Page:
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Getting to grips with the Falsifed Medicines Directive (FMD)

The UK FMD Working Group for Community Pharmacy, which the NPA works closely alongside, recently published guidance called The Way Forward for FMD in Community Pharmacy. It is crucial reading for every pharmacy team to help them prepare for the new directive.

Key aspects that the report sheds light on are the action contractors should be taking and the costs associated with implementation and operation.

What will contractors have to do exactly?

In order to comply with the requirements of FMD, pharmacy contractors will be required as part of the dispensing process (from 9th February 2019) to:

  1. Check the anti-tampering device (ATD) to ensure it is intact prior to dispensing. This is a simple visual inspection.
  2. Change the status of the pack in the UK’s National Medicines Veri cation System* from “active” to “inactive—supplied”. This involves scanning the 2D barcode on each pack and communicating with the National Medicine Veri cation System (NMVS) The Delegated Regulations [Article 25(1)] state that these steps should occur “at the time of supplying it to the public”.

Costs of implementation and operation

Under the Delegated Regulations, each sector, including pharmacy, is responsible for its own costs for connecting to the NMVS. Each of thefour national community pharmacy negotiators will work to ensure that contractors’ FMD-related costs are recognised in future NHS funding settlements. Some of the costs involved include initial set-up, IT, both software and hardware, plus ongoing operational costs.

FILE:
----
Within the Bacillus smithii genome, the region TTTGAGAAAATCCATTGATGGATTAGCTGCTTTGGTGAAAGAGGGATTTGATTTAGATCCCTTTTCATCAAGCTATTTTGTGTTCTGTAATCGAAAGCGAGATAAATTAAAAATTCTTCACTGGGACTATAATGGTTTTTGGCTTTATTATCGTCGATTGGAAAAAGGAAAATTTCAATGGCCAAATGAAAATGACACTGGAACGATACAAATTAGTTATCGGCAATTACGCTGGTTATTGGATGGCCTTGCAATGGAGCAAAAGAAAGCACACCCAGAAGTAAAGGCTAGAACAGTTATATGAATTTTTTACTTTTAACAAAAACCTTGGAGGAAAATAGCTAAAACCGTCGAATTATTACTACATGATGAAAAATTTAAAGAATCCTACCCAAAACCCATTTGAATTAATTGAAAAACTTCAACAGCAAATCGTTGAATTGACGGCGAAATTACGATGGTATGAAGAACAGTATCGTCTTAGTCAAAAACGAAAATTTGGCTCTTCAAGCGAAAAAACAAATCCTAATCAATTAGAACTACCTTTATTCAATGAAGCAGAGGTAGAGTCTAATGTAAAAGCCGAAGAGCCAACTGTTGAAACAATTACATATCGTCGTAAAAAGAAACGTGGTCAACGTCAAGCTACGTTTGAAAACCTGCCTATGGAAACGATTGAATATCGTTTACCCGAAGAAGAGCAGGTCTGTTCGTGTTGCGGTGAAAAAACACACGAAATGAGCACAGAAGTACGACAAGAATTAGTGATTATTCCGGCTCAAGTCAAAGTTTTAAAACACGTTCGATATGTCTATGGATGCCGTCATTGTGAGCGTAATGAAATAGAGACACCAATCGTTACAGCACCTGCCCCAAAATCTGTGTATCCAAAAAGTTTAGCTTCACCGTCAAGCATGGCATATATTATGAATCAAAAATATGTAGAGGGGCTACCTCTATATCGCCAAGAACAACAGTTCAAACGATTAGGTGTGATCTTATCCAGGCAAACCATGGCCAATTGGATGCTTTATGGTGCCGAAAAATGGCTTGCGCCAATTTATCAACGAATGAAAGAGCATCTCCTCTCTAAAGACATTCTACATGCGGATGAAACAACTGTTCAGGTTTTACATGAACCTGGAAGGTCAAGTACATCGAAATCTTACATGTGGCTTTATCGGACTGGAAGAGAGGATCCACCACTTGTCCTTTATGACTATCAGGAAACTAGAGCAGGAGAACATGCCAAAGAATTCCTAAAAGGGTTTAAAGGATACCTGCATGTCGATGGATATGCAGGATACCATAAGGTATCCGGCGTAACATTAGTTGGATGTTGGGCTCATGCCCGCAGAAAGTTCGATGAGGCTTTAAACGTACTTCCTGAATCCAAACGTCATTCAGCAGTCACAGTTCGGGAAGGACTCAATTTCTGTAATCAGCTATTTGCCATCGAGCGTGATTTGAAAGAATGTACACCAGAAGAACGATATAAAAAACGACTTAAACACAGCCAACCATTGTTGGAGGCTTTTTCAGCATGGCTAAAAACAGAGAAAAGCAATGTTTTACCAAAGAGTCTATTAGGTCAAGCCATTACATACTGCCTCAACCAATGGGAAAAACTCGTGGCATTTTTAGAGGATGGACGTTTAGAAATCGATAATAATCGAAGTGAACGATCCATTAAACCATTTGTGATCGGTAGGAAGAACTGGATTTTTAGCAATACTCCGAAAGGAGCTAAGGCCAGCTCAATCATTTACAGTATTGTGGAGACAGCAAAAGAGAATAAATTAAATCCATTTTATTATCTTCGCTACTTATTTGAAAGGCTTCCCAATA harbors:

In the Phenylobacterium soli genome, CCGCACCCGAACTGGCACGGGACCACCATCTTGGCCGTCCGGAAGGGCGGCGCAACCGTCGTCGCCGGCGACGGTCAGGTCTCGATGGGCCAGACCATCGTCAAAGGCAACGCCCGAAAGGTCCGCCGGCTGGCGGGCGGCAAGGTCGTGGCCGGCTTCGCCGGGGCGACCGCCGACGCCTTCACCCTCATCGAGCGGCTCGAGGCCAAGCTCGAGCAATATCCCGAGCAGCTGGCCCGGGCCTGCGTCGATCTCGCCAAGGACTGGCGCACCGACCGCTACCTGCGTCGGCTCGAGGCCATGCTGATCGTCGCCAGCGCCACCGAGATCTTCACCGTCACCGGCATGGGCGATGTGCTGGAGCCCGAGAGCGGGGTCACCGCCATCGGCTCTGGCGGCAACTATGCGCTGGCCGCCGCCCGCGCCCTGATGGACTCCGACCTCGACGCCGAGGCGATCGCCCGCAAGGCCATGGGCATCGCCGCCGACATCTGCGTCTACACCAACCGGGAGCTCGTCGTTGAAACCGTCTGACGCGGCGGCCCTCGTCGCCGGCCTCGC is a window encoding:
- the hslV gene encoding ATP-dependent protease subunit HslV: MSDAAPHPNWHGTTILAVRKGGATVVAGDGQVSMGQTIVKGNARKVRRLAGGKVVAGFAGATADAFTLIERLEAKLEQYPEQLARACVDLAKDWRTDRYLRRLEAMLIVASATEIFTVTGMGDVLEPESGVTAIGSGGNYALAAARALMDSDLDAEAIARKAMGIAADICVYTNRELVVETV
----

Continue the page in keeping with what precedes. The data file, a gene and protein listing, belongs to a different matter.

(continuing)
High level process

Pharmacies will be able to conduct an optional veri cation scan, if desired, as stock enters the pharmacy (or at any other time).

  • It is envisaged that, for all relevant products, each item’s ATD will be checked during assembly or dispensing.
  • If not using aggregated codes - at the time of supply to the patient/their representative/the driver/courier, conducts a decommissioning scan that may involve opening the dispensing bag and scanning each pack’s 2D data matrix (barcode) if the scanning was not done at assembly.
  • If using aggregated codes (on the bag): during assembly each item’s unique identi er (in 2D barcode) will be scanned, optionally veri ed to reduce later scan failures (con gurable by contractor), unique identi er data will be stored in the system (PMR system or stand- alone FMD system that may be middleware) and associated with an aggregated code. This code can be printed on the dispensing bag or af xed by means of an adhesive label. The pharmacy must store assembled bags in a secure area prior to hand-over.
  • At hand-over to the patient/their representative, or before hand-over to the driver/courier the aggregated code will be scanned and the system will disaggregate the unique identi ers and forward them to the NMVS for decommissioning.

Each pharmacy’s standard operating procedures (SOPs) will need to be updated to re ect the approach adopted by the contractor. Go to www.fmdsource.co.uk for more information.




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